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Religious Freedom Needs an Effective Religious Discrimination Bill
Opponents of the Religious Discrimination Bill are mounting a concerted campaign and moving another line of attack against the long-awaited piece of legislation. The Attorney General and the Coalition Government have been signalling to faith communities that they need to lower their expectations after opponents of the RDB have called for removal of protections for reasonable religious speech (the so-called “Folau clause”) that were included in the first and second draft of the Bill circulated in 2019. If Attorney General Cash backpedals on this key protection, it will leave many religious Australians vulnerable who are subject to employer overreach into how they express their faith in their own personal time.
Religious freedom has been on the agenda since 2017 at the time of the same sex marriage postal vote. The Ruddock Religious Freedom Review in 2018 identified that religious freedoms are inadequately protected in Australian law and recommended the Federal Government enact an RDB. However, it was Rugby Australia’s sacking Israel Folau in 2019 for posting a Bible verse meme on Instagram that poured fuel on the fire and made every Australian sit up and take notice. For most Australians, what happened to Folau did not pass the sniff test. Should an employer be able to police a religious employee’s speech outside of work?
When the first draft of the RDB was released, it included a clause that would prevent employers from restricting reasonable religious speech outside of work. RDB opponents say that this privileges religious belief and goes beyond ‘traditional’ anti-discrimination legislation. According to RDB opponents, an employer should be able to punish an employee for what they say in their own time.
HRLA regularly works with clients who need real protections from overreach by employers into their conduct outside of work. This is not just an issue for Israel Folau, it is an issue for thousands of religious Australians who want the same freedoms as every other group to share their religious views and express their beliefs in their own time. Australian law only provides patchwork protection for religious communities. State-based anti-discrimination laws don’t protect religious belief at all in some states like NSW. To better understand why an RDB that protects personal speech rights is so important, here are some HRLA cases that could have been helped by an effective Religious Discrimination Act. There are plenty more examples of cases on our website.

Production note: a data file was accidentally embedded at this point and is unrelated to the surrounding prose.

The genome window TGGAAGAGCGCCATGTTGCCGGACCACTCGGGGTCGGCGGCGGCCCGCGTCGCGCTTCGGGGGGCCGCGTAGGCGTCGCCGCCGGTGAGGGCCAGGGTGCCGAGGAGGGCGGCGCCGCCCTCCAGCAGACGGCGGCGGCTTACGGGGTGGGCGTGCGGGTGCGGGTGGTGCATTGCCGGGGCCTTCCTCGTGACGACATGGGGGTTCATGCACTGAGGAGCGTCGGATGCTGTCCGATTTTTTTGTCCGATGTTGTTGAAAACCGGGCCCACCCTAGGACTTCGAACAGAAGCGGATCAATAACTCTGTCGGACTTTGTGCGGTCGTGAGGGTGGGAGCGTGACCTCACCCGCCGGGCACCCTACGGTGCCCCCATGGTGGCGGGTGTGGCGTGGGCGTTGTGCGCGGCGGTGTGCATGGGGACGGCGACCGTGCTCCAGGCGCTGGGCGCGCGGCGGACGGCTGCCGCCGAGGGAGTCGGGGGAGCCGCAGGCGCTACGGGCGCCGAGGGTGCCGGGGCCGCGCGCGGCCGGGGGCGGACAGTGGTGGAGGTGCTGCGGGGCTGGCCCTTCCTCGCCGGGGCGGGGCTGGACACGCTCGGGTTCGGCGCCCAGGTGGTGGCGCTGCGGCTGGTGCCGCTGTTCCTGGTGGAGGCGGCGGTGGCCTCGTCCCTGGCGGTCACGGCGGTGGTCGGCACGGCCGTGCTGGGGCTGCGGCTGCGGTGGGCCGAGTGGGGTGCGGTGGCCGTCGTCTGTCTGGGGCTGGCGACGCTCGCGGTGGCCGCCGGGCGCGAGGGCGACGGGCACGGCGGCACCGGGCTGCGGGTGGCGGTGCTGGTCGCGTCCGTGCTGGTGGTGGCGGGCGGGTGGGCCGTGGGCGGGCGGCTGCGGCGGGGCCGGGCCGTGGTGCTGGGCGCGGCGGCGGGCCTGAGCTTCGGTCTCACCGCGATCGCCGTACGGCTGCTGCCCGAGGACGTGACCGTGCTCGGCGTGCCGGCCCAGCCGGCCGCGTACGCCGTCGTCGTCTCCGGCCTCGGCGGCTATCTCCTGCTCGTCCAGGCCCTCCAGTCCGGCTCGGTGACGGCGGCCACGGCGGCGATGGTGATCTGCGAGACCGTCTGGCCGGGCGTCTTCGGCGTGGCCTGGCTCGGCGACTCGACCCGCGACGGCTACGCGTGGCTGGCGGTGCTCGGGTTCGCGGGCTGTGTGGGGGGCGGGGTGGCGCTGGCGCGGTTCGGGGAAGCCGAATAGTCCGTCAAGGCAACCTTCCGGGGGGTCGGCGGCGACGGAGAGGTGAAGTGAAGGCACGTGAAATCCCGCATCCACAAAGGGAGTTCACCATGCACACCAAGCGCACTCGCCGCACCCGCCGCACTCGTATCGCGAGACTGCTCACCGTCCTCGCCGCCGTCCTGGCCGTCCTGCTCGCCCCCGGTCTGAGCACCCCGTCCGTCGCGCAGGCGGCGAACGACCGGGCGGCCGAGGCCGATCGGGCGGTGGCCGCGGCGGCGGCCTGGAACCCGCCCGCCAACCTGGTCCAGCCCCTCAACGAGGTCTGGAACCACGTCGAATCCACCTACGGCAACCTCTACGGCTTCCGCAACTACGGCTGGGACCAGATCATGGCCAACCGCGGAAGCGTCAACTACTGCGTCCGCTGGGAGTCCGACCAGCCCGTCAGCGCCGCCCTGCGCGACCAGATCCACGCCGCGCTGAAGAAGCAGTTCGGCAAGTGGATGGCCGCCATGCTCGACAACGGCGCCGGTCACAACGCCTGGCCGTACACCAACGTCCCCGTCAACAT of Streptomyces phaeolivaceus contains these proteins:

Case 1 – Ian Shepherd the teacher who was investigated for his social media posts
Ian is a teacher in the Northern Territory who was targeted by activists over his private social media posts. The Department of Education launched an investigation into Ian’s private social media use, and he almost lost his job. The Department dropped the investigation after HRLA helped Ian. Just like Israel Folau, a Religious Discrimination Act could have protected Ian’s expression of his religious beliefs outside the workplace.
Watch Ian talk about his ordeal here.
Case 2 – Max the teacher who was fired over his transgender convictions
Max is an experienced teacher in NSW who was suspended and then fired for his Christian transgender convictions. Religious beliefs are not protected in NSW, which gave Max limited options. With the help of HRLA, a favourable settlement was reached. A Religious Discrimination Act could have protected Max both inside and outside work when he spoke up about his religious beliefs.
Read Max’s story here.
To be effective the RDB must protect the religious rights of people like Ian and Max. An RDB that doesn’t protect workers’ expression of their religious beliefs outside the workplace will be of limited use.
The Coalition Government went to the election saying that they would introduce a religious Discrimination Bill that will protect religious Australians from discrimination. Religious communities don’t want a rubber stamp on a hollow promise.
The Government must maintain its course on delivering an effective RDB and not bow to pressure from anti-religious opponents who would rather see the RDB fail completely than give religious Australians equal protection under the law.
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